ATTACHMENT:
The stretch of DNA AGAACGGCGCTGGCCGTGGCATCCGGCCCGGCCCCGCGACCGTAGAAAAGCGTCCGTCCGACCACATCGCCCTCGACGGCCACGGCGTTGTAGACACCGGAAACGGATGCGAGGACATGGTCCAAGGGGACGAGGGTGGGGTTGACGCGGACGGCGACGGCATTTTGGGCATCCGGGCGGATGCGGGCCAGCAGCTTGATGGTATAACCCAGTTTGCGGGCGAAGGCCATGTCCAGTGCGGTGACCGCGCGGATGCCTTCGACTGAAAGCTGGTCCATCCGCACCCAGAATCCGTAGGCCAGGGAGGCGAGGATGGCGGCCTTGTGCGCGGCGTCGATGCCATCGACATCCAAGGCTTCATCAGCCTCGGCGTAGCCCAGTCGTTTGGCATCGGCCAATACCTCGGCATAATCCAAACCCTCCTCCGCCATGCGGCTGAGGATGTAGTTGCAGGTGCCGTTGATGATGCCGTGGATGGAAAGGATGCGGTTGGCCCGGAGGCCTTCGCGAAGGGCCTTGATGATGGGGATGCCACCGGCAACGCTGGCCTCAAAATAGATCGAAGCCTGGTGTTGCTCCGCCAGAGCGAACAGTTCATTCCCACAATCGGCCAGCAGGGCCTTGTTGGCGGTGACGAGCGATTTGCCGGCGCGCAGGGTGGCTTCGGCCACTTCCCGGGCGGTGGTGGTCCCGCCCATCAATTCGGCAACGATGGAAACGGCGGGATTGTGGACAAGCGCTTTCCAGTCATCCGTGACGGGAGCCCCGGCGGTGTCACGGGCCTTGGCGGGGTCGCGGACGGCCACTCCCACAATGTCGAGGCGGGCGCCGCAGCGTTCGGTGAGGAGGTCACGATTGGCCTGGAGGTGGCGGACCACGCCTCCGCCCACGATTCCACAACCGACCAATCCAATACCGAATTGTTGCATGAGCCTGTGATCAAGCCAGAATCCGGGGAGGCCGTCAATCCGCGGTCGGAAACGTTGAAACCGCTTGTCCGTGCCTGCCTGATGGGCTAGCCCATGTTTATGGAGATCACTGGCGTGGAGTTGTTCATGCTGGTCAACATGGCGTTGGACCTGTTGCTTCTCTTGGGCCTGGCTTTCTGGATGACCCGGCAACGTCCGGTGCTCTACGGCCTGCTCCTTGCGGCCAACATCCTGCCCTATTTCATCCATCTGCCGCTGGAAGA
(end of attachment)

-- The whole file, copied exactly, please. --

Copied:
The stretch of DNA AGAACGGCGCTGGCCGTGGCATCCGGCCCGGCCCCGCGACCGTAGAAAAGCGTCCGTCCGACCACATCGCCCTCGACGGCCACGGCGTTGTAGACACCGGAAACGGATGCGAGGACATGGTCCAAGGGGACGAGGGTGGGGTTGACGCGGACGGCGACGGCATTTTGGGCATCCGGGCGGATGCGGGCCAGCAGCTTGATGGTATAACCCAGTTTGCGGGCGAAGGCCATGTCCAGTGCGGTGACCGCGCGGATGCCTTCGACTGAAAGCTGGTCCATCCGCACCCAGAATCCGTAGGCCAGGGAGGCGAGGATGGCGGCCTTGTGCGCGGCGTCGATGCCATCGACATCCAAGGCTTCATCAGCCTCGGCGTAGCCCAGTCGTTTGGCATCGGCCAATACCTCGGCATAATCCAAACCCTCCTCCGCCATGCGGCTGAGGATGTAGTTGCAGGTGCCGTTGATGATGCCGTGGATGGAAAGGATGCGGTTGGCCCGGAGGCCTTCGCGAAGGGCCTTGATGATGGGGATGCCACCGGCAACGCTGGCCTCAAAATAGATCGAAGCCTGGTGTTGCTCCGCCAGAGCGAACAGTTCATTCCCACAATCGGCCAGCAGGGCCTTGTTGGCGGTGACGAGCGATTTGCCGGCGCGCAGGGTGGCTTCGGCCACTTCCCGGGCGGTGGTGGTCCCGCCCATCAATTCGGCAACGATGGAAACGGCGGGATTGTGGACAAGCGCTTTCCAGTCATCCGTGACGGGAGCCCCGGCGGTGTCACGGGCCTTGGCGGGGTCGCGGACGGCCACTCCCACAATGTCGAGGCGGGCGCCGCAGCGTTCGGTGAGGAGGTCACGATTGGCCTGGAGGTGGCGGACCACGCCTCCGCCCACGATTCCACAACCGACCAATCCAATACCGAATTGTTGCATGAGCCTGTGATCAAGCCAGAATCCGGGGAGGCCGTCAATCCGCGGTCGGAAACGTTGAAACCGCTTGTCCGTGCCTGCCTGATGGGCTAGCCCATGTTTATGGAGATCACTGGCGTGGAGTTGTTCATGCTGGTCAACATGGCGTTGGACCTGTTGCTTCTCTTGGGCCTGGCTTTCTGGATGACCCGGCAACGTCCGGTGCTCTACGGCCTGCTCCTTGCGGCCAACATCCTGCCCTATTTCATCCATCTGCCGCTGGAAGA